Chicago students return to school as teachers, city claim victory

Chicago schoolteachers and students went back to their classrooms Wednesday morning after seven work days on strike in the nation’s third-largest school district, with the city and the union each finding reasons to claim at least some degree of victory in the often-acrimonious dispute.
The proposed contract now goes to the more than 26,000 members of the Chicago Teachers Union, who are expected to ratify the agreement offering annual raises of 3%, 2% and 2% over three years and a possible fourth year at 3%. With cost-of-living increases and extra pay for more experience and advanced degrees, most teachers can expect at least double-digit raises over the life of the pact. The average teacher salary in Chicago is about $76,000, though starting pay is significantly less.

Still, the strike, which closed classes for about 350,000 students, more often seemed about issues other than pay. The dispute centered especially on layoff policies and the role of students’ standardized test scores in evaluations. It was those issues that helped propel the Chicago strike into the spotlight in the nation’s ongoing battle over the quality of education, particularly in financially pressed large cities.

The union fell short of the 30% raises it had sought, but President Karen Lewis said that her side had nevertheless gained ground, such as by blocking Mayor Rahm Emanuel’s call for merit pay and a tougher evaluation plan. The union also won a policy to recall high-performing teachers who were laid off because of school closings.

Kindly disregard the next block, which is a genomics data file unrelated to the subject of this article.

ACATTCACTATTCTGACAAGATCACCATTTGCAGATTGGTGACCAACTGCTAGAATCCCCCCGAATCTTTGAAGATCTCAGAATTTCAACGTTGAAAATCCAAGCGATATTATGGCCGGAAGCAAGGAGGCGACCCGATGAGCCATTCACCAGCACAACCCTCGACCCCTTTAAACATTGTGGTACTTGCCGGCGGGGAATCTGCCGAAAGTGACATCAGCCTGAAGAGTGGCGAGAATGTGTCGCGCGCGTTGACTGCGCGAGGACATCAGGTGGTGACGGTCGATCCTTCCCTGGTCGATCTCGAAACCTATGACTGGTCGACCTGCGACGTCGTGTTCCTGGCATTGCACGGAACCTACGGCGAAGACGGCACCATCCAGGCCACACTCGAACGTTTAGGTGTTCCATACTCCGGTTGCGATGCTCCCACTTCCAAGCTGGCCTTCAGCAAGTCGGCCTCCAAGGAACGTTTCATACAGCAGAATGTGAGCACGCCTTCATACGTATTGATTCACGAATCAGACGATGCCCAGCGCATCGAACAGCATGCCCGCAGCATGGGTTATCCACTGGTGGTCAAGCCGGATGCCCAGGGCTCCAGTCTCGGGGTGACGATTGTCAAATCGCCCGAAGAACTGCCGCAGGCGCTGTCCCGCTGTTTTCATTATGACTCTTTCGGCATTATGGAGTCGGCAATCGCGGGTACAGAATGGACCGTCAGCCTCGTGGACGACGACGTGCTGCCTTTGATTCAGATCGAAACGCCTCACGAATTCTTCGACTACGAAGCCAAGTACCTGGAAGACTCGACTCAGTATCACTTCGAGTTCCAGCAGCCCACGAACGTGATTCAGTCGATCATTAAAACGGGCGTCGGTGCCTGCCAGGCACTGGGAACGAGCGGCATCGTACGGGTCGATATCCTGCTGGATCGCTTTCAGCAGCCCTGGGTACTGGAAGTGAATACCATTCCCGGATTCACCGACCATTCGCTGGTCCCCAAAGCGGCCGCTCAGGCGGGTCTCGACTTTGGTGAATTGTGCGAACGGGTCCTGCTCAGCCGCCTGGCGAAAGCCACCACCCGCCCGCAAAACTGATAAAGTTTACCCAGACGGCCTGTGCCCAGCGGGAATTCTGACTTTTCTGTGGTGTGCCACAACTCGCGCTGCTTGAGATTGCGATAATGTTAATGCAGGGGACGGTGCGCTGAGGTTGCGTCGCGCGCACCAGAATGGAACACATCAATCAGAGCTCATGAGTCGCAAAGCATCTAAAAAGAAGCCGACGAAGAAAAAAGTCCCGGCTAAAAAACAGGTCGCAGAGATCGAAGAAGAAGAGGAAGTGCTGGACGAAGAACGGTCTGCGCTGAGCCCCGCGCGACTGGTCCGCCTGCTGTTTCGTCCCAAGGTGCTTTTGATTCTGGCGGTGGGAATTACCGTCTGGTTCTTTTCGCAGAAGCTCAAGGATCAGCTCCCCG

“We feel very positive about moving forward,” Lewis told reporters. “We feel grateful that we have a united union, and that when a union moves together, amazing things happen.”


At a news conference at Chopin Elementary School, Emanuel also claimed victory as he greeted returning students.

“I’m excited our kids are back,” said the mayor, who has been a frequent target of the union. “My first goal was to right the ship academically.”

The new contract will add $74 million a year to the city’s costs, compared to $129 million in the previous contract, giving Emanuel grounds to boast of fiscal responsibility, an increasing vocal mantra that crosses partisan political lines. Part of the national interest in the strike came from its pitting of a Democrat against a public employee union in a presidential election year and from Emanuel’s former role as chief of staff to President Obama.

“Our taxpayers are paying less, and our kids are getting more,” Emanuel said.

Emanuel also succeeded in his goals of lengthening the school day and of getting an evaluation system that has at least some recognition of student performance as required by state law.

“This settlement is an honest compromise,” Emanuel said. “It means a new day and new direction for the Chicago Public Schools.”

The end of the strike cheered parents, many of whom had to struggle to find alternative care for their children. The district kept 140 schools open for meals and other activities for part of each strike day.

For Erica Weiss, an end to the strike meant she wouldn’t have to take her 6-year-old daughter to work.


“I am elated. I couldn’t be happier,” Weiss told the Associated Press. She said she had to leave work in the middle of the day to pick up her daughter from one of the schools that stayed open and then bring her back to her finance job downtown.

“I have no one else to watch her. … I can’t even imagine the people who could have possibly even lost their jobs over having to stay home with their kids because they have no alternate care,” she said. “It just put everyone in a pickle.”


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